Daniel Boorstin said, "We risk being the first people in history to have been able to make their illusions so vivid, so persuasive, so 'realistic' that they can live in them." All creation wears a veneer of our making. We have "paved paradise," wall-papered nature with our designs and patterns, our wants and wishes. Walter Cronkite closed his news hour with the phrase, "And that's the way it is." But now, all men and women see not what is but what is built. The constructions of our culture hide the permanent things. Even worse, the virtual world (what does that mean anyway?) supplants the real—the only—world with the sad consequence that we reckon reality infinitely malleable in servitude to our desires.
Today more than ever, we need to see the world not as we wish it were, not as our cultural narratives would have it, but as it is, unclad under the sun. We need a perspective that we cannot attain on our own, free from mythmaking, nostalgia, and the lying promises of the goddess Progress. How do we go around, behind, and under the claptrap of culture to see the bones of creation? How can we grasp our human condition apart from illusion and wishing-it-so?
We could go back to a time before the internet, before Facebook, before television, before movies, even before novels and ask for wisdom. Let us go back to the Iron Age in the Middle East. Let us ask King Solomon, "What is this world all about? Hold no punches. Tell us the truth."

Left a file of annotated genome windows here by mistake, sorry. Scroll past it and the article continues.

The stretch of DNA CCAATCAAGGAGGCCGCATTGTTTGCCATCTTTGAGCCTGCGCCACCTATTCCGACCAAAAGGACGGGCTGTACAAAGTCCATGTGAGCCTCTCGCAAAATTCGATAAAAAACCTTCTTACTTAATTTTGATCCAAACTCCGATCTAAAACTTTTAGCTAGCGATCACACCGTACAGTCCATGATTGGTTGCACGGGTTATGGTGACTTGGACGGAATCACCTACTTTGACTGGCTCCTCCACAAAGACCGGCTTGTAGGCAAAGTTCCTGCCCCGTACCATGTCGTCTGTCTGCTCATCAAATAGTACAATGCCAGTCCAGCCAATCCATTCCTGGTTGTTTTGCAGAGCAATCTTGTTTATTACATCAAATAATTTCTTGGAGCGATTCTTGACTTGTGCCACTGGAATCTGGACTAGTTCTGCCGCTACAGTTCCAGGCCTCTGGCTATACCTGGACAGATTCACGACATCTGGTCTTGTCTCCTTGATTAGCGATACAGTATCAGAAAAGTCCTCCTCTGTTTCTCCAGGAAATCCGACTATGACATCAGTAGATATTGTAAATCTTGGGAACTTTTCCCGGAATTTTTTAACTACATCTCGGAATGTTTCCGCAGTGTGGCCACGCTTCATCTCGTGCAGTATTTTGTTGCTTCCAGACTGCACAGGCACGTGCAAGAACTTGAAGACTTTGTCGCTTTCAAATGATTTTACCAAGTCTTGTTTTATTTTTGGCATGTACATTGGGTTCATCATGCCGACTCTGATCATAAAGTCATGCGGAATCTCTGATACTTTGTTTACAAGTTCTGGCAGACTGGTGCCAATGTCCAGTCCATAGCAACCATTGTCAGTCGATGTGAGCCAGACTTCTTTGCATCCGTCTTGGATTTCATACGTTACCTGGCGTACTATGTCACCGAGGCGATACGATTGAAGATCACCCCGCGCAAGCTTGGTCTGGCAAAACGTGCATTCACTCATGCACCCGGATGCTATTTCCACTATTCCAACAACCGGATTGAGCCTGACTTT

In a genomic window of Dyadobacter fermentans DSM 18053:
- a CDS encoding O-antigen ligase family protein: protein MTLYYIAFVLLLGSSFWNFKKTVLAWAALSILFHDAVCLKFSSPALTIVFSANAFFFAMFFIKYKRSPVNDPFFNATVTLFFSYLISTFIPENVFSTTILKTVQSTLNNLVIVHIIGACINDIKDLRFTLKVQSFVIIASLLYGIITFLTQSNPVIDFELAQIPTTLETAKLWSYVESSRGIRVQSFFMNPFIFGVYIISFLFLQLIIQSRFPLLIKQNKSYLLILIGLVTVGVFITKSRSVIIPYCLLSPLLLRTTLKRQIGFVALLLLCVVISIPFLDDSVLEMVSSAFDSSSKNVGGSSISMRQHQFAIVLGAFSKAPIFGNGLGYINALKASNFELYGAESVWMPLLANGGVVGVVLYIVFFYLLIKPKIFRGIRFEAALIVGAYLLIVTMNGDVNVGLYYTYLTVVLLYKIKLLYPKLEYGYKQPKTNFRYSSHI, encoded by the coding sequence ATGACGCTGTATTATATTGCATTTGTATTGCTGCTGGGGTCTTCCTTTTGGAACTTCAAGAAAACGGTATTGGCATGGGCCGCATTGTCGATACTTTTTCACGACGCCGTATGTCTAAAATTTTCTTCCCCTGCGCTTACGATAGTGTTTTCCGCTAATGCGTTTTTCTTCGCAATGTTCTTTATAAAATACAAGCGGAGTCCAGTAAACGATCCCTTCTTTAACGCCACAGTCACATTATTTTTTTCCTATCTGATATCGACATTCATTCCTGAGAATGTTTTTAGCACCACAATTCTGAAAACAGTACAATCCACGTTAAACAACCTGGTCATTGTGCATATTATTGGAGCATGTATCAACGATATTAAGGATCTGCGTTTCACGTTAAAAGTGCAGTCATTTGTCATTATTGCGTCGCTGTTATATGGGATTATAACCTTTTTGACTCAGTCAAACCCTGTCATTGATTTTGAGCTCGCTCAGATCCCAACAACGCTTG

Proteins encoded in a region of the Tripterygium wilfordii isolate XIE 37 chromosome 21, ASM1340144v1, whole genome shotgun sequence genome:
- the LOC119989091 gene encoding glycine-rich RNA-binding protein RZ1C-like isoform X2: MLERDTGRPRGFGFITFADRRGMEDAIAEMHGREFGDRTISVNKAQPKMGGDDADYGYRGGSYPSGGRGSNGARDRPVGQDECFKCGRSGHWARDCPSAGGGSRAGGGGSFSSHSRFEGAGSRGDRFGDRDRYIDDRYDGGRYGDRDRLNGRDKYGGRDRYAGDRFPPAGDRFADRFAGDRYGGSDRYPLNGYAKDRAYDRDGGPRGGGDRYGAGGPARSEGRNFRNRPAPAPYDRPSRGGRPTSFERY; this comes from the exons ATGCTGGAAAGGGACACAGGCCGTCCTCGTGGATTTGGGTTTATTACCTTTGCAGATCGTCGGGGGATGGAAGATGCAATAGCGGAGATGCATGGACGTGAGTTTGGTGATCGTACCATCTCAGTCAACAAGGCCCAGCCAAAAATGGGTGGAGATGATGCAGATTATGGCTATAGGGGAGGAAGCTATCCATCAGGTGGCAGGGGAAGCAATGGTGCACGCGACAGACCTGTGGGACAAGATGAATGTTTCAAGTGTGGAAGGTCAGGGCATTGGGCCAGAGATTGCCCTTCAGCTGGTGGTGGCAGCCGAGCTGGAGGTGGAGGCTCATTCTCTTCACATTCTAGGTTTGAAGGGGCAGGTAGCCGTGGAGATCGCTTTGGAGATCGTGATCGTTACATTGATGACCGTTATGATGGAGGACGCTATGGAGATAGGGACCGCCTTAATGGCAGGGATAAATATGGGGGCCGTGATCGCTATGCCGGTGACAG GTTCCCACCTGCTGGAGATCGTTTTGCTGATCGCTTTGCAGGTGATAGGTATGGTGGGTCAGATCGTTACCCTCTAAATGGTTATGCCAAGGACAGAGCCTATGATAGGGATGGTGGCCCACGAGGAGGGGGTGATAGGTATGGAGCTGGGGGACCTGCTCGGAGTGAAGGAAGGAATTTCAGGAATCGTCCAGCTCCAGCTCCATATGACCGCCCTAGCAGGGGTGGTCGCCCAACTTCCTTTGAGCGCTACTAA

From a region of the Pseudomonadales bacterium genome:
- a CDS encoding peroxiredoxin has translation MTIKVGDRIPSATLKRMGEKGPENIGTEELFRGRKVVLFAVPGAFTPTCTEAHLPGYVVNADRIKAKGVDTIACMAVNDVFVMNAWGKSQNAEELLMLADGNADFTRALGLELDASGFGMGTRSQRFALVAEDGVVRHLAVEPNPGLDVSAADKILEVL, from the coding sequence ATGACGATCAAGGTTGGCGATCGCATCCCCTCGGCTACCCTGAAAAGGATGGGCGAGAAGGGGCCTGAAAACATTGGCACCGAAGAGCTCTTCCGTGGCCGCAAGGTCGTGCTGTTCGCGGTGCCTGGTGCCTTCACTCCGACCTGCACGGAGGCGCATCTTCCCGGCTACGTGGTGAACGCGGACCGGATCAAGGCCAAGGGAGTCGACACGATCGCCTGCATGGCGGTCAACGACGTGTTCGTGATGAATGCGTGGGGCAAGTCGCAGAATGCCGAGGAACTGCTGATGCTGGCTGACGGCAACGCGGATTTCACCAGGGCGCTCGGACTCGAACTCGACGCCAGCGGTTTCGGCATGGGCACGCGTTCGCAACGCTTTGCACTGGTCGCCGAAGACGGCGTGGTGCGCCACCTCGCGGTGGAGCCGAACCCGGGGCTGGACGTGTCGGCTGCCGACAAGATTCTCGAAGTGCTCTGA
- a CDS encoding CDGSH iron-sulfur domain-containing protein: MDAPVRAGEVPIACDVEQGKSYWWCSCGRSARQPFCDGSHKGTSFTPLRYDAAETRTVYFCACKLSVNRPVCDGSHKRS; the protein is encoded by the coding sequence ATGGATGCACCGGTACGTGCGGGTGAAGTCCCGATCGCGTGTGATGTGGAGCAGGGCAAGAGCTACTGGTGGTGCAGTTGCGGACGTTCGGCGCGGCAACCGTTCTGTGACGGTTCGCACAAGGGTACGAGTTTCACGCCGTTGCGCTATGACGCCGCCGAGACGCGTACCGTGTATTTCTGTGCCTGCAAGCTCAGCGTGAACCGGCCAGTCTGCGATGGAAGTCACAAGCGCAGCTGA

His answer would be Ecclesiastes.
Ecclesiastes paints a bleak and barren landscape. On its dusty plain generations come and generations go. They leave not memory, only dust. The sun rises and sets and counts out the days of man's short life. The wind blows on its circuit—and man chases it. He labors his life long but grasps little that endures. Ecclesiastes is a picture of creation under curse, subject to futility, painted with a broad brush. Solomon's book is an assault on our senses. It describes a world we would not choose, a dying world, fallen from paradise, a creation in the clutches of the curse. Were we to write Ecclesiastes, our description of this world would likely be more sanguine with fewer hard edges. But would it be real?
Into this world of curse came the Man of Sorrows. He did not come to impart wisdom, though wisdom he is. He did not come to merely observe, though his knowledge of our state was complete. He came to experience in full the futility and death and dust of Solomon's world, to bear the curse in its fullness, and to do so for us. He came to make all things new.